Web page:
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Plan of Safe Care Legislation Would Provide New Funding to Support Vulnerable Infants

Washington, D.C. – Each day, as the opioid crisis continues to ravage our communities, more and more infants are born with neonatal abstinence syndrome, or are otherwise affected by substance abuse. In an effort to help these children, U.S. Senator Bob Casey (D-PA) has introduced the Supporting Infant Plans of Safe Care Implementation Act of 2018. This legislation will provide much needed resources to states for implementation of the 2016 law, plus additional guidance and technical assistance from the federal government to help states meet the requirements of the law.

“While we’ve seen some progress in the fight to protect our children from the opioid epidemic, there’s still much more to be done,” said Senator Casey. “This bill builds upon a framework already in place and gives states the funding they need to protect infants affected as a result of the epidemic. We’ve already worked in a bipartisan way to advance legislation on the issue. I urge my colleagues to come together once again so we can protect our nation’s most vulnerable infants.”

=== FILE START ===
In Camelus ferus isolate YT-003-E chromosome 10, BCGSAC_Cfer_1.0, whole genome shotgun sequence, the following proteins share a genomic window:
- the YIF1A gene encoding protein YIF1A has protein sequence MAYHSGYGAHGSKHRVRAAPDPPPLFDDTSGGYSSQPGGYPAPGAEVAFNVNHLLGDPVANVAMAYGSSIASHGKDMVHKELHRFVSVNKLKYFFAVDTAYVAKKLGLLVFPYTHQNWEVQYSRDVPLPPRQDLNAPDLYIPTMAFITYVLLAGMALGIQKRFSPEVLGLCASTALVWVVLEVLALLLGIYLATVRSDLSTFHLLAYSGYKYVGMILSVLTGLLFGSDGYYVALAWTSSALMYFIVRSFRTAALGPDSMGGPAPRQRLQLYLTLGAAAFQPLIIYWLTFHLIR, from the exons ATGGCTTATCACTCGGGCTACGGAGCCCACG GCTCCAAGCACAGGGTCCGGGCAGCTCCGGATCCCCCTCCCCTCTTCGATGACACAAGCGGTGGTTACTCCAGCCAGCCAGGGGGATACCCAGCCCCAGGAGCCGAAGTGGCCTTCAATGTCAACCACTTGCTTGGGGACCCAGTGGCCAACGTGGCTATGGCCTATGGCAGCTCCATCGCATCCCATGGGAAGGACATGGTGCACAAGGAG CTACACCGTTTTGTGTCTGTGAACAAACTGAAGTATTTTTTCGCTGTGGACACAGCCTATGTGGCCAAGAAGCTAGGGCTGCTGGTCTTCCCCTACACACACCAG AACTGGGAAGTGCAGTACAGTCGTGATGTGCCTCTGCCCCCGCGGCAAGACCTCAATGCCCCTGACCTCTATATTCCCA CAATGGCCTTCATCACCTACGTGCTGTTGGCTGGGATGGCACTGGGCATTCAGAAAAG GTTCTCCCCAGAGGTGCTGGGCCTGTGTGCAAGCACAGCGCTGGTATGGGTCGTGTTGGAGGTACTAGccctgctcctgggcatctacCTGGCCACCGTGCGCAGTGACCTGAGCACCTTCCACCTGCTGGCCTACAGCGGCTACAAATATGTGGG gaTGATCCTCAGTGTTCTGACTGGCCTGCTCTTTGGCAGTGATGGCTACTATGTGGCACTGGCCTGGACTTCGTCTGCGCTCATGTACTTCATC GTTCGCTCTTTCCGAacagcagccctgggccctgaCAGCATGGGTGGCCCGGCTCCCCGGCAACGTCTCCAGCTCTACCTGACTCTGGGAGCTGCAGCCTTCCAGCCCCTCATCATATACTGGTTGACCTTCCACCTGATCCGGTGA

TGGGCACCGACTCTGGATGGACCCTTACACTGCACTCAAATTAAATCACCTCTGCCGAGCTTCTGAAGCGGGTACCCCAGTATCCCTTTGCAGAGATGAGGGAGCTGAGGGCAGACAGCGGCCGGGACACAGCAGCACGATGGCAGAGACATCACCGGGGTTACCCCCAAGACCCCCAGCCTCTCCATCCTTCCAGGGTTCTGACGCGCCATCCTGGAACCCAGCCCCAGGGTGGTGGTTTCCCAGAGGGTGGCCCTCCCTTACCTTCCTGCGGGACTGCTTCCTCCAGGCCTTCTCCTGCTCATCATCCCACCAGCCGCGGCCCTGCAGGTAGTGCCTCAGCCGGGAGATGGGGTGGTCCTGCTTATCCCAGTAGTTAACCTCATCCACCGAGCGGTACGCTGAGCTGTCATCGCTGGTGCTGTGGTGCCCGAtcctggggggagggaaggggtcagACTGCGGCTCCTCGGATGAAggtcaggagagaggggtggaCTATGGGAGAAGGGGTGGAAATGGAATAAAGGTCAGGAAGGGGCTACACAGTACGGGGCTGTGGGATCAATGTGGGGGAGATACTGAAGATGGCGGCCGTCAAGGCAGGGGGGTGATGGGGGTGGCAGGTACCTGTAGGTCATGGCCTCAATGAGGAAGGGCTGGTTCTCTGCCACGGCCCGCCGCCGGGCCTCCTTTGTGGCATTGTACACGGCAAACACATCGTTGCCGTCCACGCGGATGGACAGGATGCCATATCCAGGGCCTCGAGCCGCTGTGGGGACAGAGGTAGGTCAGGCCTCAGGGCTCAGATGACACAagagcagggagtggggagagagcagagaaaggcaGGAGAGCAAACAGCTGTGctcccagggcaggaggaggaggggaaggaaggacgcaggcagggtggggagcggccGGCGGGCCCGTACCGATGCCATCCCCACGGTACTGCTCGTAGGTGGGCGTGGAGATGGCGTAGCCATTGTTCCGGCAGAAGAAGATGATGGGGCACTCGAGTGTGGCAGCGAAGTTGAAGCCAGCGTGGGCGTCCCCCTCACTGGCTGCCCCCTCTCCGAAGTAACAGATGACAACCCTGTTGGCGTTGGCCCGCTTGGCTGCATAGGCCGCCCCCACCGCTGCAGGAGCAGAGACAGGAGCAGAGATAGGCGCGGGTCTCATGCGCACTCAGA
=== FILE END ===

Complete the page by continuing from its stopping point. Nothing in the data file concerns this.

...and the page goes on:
This legislation builds upon Casey’s Infant Plan of Safe Care Improvement Act, which was enacted as a part of the Comprehensive Addiction Recovery Act. The Infant Plan of Safe Care Improvement Act strengthened the plan of safe care policy and increased states’ accountability and compliance, in order to save the lives of vulnerable infants whose mothers used opioids during pregnancy. Unfortunately, many states are still struggling to find the resources to serve all of the children impacted by the opioid epidemic.

The “Supporting Infant Plans of Safe Care Implementation Act” would help States to implement the plan of safe care requirement by:

  • Providing $60 million in competitive grants to States, territories, and Indian tribes to:
    • Improve the development and implementation of plans of safe care;
    • Train health professionals, child welfare workers, substance use disorder treatment agencies, and other related professionals such as law enforcement;
    • Establish partnerships between the various agencies and professionals that are required to care for infants affected by opioids; and
    • Develop and update information technology systems for improved data collection and monitoring of infants.
  • Asking states to report on the number of infants who experienced removal and reunification or substantiated reports of child abuse or neglect due to parental substance use concerns.
  • Requiring the Department of Health and Human Services to:
    • provide in-depth technical assistance to States, territories, and Indian tribes;
    • support States in developing information technology systems to manage plans of safe care;
    • issue updated guidance in collaboration with multiple agencies regarding these requirements and best practices related to Plans of Safe Care; and
    • report to Congress annually on the recommendations or observations on the challenges, successes, and lessons from the grant program.